David Adam

State appears to be split on district football proposal

By Herald-Whig
Posted: Dec. 1, 2018 10:35 pm Updated: Dec. 2, 2018 1:19 am

The implementation of geographic districts for Illinois prep football teams is one step from becoming part of the Illinois High School Association's constitution and by-laws.

But it's a huge step.

The IHSA's 818 member schools will have a two-week window starting Monday to vote on the proposal. The IHSA's eight-person football advisory committee supported it in May, and the 35-member legislative committee voted earlier this week to put it on the ballot for schools to decide. The final vote total will be announced on Dec. 18.

Getting a simple majority of votes cast, however, won't be easy.

Nearly 73 percent of schools participated in straw votes at 28 town hall meetings held throughout the state this month. IHSA Executive Director Craig Anderson has said about 53 percent of the votes cast did not support the proposal.

However, that also means 27 percent of schools either cast a "no opinion" vote at the town hall meetings or didn't cast a vote at all. Do the math, and approximately 200 votes are waiting to be swung.

A similar district football proposal was on the ballot in 2014, and it failed by a vote of 395-212. The recent town hall meetings show that support for district football has grown.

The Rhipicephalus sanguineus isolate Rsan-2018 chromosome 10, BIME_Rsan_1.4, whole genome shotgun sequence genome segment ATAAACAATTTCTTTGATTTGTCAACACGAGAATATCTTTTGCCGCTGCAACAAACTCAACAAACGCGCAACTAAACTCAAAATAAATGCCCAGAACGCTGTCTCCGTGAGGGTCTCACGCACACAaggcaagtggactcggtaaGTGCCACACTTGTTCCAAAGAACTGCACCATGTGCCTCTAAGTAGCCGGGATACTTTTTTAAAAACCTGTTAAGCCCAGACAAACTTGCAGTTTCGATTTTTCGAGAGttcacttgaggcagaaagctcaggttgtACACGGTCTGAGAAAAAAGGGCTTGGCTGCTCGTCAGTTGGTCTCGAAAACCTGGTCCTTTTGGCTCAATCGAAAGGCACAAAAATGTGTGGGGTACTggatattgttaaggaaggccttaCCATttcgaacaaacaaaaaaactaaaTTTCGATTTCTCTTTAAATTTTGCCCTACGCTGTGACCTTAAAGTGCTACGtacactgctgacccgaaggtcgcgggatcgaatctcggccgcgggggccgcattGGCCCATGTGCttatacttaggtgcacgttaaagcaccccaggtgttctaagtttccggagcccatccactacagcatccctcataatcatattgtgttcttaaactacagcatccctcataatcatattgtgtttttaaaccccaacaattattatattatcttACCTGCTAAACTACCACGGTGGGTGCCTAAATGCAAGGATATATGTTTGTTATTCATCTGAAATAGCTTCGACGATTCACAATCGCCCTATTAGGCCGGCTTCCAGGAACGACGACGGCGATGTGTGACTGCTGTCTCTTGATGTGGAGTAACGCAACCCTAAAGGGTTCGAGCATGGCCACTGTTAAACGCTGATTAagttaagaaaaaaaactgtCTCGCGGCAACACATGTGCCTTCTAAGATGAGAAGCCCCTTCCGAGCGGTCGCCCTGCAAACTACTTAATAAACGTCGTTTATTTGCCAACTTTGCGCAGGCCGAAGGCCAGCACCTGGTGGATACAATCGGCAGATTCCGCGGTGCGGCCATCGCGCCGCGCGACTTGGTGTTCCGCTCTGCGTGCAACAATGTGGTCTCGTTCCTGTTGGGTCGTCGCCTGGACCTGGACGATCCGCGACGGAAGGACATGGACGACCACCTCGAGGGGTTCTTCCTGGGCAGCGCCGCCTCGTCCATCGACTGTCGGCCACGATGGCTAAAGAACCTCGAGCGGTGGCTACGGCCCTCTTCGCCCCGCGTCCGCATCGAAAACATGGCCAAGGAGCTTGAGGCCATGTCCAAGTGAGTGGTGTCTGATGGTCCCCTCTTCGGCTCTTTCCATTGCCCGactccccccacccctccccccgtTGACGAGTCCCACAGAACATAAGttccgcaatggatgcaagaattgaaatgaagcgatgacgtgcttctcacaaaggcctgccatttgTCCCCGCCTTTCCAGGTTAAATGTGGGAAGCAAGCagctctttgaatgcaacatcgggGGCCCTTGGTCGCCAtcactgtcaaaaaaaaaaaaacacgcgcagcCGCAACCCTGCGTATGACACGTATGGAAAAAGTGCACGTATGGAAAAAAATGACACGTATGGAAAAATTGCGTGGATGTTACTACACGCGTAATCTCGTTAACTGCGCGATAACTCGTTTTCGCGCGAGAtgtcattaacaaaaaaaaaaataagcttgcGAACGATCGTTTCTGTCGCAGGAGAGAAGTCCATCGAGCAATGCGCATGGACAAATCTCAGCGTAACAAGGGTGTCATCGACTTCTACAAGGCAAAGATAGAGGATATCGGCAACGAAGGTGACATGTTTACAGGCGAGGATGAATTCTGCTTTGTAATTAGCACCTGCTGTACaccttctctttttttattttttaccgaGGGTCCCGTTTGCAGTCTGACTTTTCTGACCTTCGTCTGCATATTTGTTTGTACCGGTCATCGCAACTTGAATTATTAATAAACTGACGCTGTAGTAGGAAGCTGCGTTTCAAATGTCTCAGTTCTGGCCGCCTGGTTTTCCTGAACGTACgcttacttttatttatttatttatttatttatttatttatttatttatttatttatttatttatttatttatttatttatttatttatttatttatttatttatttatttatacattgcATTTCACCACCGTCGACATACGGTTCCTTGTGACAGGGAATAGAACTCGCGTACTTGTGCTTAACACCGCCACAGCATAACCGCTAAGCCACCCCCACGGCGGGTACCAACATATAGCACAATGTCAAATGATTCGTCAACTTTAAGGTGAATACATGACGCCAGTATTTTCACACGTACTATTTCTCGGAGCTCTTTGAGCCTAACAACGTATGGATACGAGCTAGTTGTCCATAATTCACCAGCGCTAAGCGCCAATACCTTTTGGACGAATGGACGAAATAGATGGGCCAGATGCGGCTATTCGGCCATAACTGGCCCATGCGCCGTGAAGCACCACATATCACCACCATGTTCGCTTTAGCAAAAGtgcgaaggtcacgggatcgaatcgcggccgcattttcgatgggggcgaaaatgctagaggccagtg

Rushville-Industry principal Brad Gooding is a member of the legislative committee, representing Hancock, Brown and Adams counties. He says if the proposal passes, "it's going to be by the narrowest of margins."

Asked what the feeling in the room was like when the advisory committee met on Wednesday, Gooding said, "Different parts of the state were highly in favor of it, and other parts were like, no, we need to stay where we're at.

"The first time we met (about ballot proposals) on Nov. 5, just based on our first vote, there was overwhelming support to put it on the ballot. Then we came back (Wednesday), and we had all been to the town hall meetings, and the gap narrowed to some degree."

After talking with people around the state who have followed this issue, this much is clear. The concept of district football is not popular in Chicago, but it has much more support downstate and among smaller schools.